Published on October 6th, 2014 | by Sandy Dechert5
China’s 21st Century Dilemma: Development and Carbon Emissions
October 6th, 2014 by Sandy Dechert
“Damned if you do, damned if you don’t.” That’s the paradox gripping China, the world’s most populous nation. A new seven-year study by researchers from the University of East Anglia relates China’s carbon dioxide emissions to the country’s accelerating economic growth. The results, published today in Nature Climate Change, illustrate the dilemma of development and carbon emissions reduction clearly. Unfortunately, it’s typical.
Along with adopting other environmentally sound measures recently, China has pledged to reduce its carbon intensity by up to 45% from the 2005 level by 2020. The new research by Professor Dabo Guan, who teaches climate change economics at UEA’s School of International Development, and his international research team shows how carbon efficiency has improved in nearly all Chinese provinces.
However, economic growth may have taken a perverse toll on the country’s ability to meet its carbon pledges. (See graph at right.) The country’s booming economy has prompted CO2-emitting industries such as mining, metal smelting, and coal-fired electric power generation to expand. Unfortunately, the financially beneficial industrialization also resulted in growth of carbon intensity by 3% during the study period.
- China’s annual GDP, fattened by the construction of railroads, highways, power grids, and housing, grew at least 8% per year over the past decade.
- Official Chinese statistics for the first half of 2014 show an encouraging 5% decrease in carbon intensity, the most significant drop in many years.
- The nation’s 30 provinces differed widely in terms of GDP and environmental advances.
- In the development and carbon emissions pattern, new, less wasteful technologies helped most provinces boost their carbon efficiency, but often emissions-intensive capital projects offset those advances.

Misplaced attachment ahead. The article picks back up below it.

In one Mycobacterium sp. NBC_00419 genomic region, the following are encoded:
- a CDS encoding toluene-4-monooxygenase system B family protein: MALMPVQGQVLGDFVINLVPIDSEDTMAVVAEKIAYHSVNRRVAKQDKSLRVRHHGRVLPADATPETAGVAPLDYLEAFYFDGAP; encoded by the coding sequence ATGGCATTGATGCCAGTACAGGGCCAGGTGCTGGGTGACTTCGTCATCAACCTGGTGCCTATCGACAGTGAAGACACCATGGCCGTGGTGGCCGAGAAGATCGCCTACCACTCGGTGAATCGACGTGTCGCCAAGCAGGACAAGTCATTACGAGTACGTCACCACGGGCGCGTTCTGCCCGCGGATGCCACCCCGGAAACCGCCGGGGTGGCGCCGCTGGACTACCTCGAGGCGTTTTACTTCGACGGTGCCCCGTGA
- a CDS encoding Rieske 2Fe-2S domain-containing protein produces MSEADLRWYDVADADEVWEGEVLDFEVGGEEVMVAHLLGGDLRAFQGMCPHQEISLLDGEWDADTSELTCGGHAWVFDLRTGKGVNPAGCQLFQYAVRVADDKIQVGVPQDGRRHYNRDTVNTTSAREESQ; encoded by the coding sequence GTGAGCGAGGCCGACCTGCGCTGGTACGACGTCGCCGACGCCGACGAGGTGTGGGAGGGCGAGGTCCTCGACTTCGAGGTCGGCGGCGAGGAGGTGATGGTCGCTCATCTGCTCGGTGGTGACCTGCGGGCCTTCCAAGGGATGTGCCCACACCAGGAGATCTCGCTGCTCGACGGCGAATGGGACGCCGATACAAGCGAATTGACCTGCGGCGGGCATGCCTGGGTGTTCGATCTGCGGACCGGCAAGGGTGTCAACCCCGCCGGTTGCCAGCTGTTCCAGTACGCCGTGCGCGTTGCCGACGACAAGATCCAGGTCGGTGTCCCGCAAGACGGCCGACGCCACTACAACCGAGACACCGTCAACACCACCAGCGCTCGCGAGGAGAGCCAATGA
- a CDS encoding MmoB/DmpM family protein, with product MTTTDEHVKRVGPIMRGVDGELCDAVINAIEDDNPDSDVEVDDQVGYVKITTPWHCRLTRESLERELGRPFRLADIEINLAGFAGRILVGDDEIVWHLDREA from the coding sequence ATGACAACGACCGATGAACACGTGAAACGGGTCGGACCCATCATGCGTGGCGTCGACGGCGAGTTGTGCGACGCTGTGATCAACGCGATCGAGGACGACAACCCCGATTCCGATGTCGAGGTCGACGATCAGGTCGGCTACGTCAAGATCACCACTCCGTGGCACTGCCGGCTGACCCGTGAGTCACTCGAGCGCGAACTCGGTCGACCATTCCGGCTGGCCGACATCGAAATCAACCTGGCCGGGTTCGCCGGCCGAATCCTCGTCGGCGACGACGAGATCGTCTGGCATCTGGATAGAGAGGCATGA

- The most marked improvements occurred in (1) economically advanced coastal areas and (2) heavily industrialized inland regions.
Professor Guan sums up this bipolar nature of China’s national development and carbon emissions reduction:
“Capital investment creates a market demand for the large-scale production expansion of cement, steel and other highly emission-intensive processed materials, and the associated electricity generation to support their production. China’s national government sets both climate and economic targets and uses these criteria in evaluating performances and promotion of local government leaders.”
China’s apparent attitude toward priority of goals differs little from that of other mega-industrial states in the past, and too many of them in the present. Says Guan, of the two national targets–development and carbon emissions reduction–GDP always comes first. His bottom line: China must balance economic growth with emission-intensive capital investments.
The research was partly funded by the Economic and Social Research Council’s Centre for Climate Change Economics and Policy at the University of Leeds.